Beer and Pavement

How I Got My Groove Back

Posted in Live by SM on January 31, 2011

The Foundry Field Recordings in warmer times.

It’s about time I got out to see some bands this year. I had pledged to get out more, but it just hadn’t happened. Due to weather[1], my dwindling bank account, and lack of motivation, my first rock show of 2011 didn’t happen until the last Friday of January. Lame, I know.

Still, I was excited to get out and see local heros The Foundry Field Recordings. I once likened them to a “boring version of Death Cab for Cutie,” which was a hasty assessment and not fair[2]. Now, if they’d only release that next record…but that’s another post for another time[3]. Friday was about a rock show.

There was actually room for me on the list at the door and I slipped in free of charge. A Lagunitas IPA later, The Foundry Field Recordings were on. It was a blistering set with nary a witty exchange between songs. All the favorites from previous releases were present as well as few of those tracks that have yet to be officially released. It was nice to ease myself into this local-centric mindset toward rock shows with an old friend.

And the FFR are friends of the Coalition for sure. Besides putting my name on the list[4], the guys showed me to the “green room” which used to be a kitchen for a Jamaican joint inside of Mojo’s[5]. Upon entering this back room, I discovered a TV and Sega Genesis with NBA Jams. I lost by one point to FFR’s Billy Schuh, but I was glad to represent well with the Cavs combo of Mark Price and Brad Daugherty. I returned the favor with a little muscle in moving some equipment to the band’s practice space[6]. One after-hours drink later, I headed home.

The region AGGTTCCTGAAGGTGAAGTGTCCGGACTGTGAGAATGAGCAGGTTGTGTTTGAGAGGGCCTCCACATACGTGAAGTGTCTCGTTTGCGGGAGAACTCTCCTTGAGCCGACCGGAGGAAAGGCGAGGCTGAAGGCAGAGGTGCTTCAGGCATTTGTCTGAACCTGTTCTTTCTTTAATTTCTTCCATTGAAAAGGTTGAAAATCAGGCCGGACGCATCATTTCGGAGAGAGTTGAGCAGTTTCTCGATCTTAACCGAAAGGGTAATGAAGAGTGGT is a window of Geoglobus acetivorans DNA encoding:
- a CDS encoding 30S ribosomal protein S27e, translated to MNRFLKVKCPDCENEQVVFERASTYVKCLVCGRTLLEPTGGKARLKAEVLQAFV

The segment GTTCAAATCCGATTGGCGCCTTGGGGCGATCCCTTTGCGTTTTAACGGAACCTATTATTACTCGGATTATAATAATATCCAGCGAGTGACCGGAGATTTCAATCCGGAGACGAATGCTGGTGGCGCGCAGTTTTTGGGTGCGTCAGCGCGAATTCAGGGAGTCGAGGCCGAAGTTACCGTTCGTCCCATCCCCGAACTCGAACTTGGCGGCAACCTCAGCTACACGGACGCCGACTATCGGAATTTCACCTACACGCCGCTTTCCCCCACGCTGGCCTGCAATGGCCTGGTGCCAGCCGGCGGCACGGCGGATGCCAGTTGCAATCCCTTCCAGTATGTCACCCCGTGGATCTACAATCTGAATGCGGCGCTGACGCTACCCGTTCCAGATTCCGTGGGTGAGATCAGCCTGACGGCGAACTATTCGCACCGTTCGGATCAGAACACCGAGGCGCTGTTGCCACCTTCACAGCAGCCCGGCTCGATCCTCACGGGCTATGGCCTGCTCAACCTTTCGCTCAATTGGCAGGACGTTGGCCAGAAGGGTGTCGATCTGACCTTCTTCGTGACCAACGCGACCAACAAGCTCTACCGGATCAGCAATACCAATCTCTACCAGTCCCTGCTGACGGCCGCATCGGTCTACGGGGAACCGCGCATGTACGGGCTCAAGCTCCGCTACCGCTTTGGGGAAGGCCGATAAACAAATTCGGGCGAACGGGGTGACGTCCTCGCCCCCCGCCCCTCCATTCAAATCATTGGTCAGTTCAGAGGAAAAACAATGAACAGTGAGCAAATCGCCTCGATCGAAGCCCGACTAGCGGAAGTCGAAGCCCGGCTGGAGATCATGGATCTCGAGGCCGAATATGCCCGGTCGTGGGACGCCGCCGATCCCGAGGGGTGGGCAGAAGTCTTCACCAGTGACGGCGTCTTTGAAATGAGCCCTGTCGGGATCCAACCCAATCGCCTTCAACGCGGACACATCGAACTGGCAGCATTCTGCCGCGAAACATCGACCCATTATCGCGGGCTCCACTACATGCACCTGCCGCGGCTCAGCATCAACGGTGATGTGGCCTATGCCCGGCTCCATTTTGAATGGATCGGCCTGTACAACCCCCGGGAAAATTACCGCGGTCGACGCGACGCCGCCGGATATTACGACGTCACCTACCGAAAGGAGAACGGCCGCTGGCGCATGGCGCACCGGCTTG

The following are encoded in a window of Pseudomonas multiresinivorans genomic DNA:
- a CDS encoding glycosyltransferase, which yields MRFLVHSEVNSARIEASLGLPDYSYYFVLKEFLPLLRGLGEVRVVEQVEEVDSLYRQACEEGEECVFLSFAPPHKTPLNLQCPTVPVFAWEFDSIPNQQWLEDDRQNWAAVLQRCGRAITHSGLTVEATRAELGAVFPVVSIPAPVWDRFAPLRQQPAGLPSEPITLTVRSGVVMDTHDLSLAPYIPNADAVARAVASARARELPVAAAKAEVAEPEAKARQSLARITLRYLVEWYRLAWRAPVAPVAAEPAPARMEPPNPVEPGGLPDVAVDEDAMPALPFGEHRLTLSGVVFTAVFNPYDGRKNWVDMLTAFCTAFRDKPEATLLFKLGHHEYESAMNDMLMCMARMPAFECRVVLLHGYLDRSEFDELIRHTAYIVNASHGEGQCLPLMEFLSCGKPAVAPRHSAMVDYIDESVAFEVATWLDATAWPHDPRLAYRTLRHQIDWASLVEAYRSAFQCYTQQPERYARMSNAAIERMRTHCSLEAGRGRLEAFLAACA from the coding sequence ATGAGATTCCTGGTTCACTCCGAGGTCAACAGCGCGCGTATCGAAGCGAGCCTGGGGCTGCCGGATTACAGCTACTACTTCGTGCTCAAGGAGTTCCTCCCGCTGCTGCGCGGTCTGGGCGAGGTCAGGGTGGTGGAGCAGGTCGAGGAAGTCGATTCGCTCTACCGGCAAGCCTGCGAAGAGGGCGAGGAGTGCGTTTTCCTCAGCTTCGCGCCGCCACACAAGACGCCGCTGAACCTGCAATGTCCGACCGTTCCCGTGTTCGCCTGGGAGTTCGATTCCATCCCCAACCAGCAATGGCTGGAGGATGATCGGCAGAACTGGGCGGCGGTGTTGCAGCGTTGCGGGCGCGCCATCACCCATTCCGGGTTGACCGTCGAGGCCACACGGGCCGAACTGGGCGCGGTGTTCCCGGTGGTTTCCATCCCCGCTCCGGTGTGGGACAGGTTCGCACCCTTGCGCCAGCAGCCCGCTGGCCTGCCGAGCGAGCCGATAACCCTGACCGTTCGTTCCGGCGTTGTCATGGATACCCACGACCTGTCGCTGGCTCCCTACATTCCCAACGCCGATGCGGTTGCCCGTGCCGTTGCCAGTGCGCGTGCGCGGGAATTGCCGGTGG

Friday night was not typical, at least in recent months, but to do it two nights in a row was even stranger. There was another local gig, this time at East Side Tavern, and Billy got me in for free for the second straight night in a row. Playing Saturday night was another local act, Richard the Lionhearted. Something about this band feels so familiar, but this is maybe the second time I’ve seen them. They’re serious about this band thing and it shows in their sharpness and professionalism[7]. I’ll be looking for more Richard the Lionhearted as I continue to get in touch with the scene, which should continue as the year progresses.

Speaking of which, I’ll be blogging elsewhere about said scene. There will be more once some details are worked out and my first post is up.

Notes:
1Apparently, Middle Missouri is expecting 18 inches. That’s right. 18. Anyway, people were going ape shit at the grocery. Snowpocalypse III of the winter hits later today. Instead of a rock show, it may keep me from a cellared beer tasting to which I’ve been looking forward. Damn snow.
2OK. I was a little tipsy and eagerly anticipating the headliner, Spoon. So, that first assessment of The Foundry wasn’t even remotely fair. Plus, I’ve had time with the band’s material – released and otherwise – and consider them a pretty solid act.
3The “new” material is really good. It’s got hooks for miles and resembles the peppier music of The Shins. Seriously, the band needs to release this shit and yesterday.
4After everyone else on the list couldn’t make it.
5I do miss the goat curry.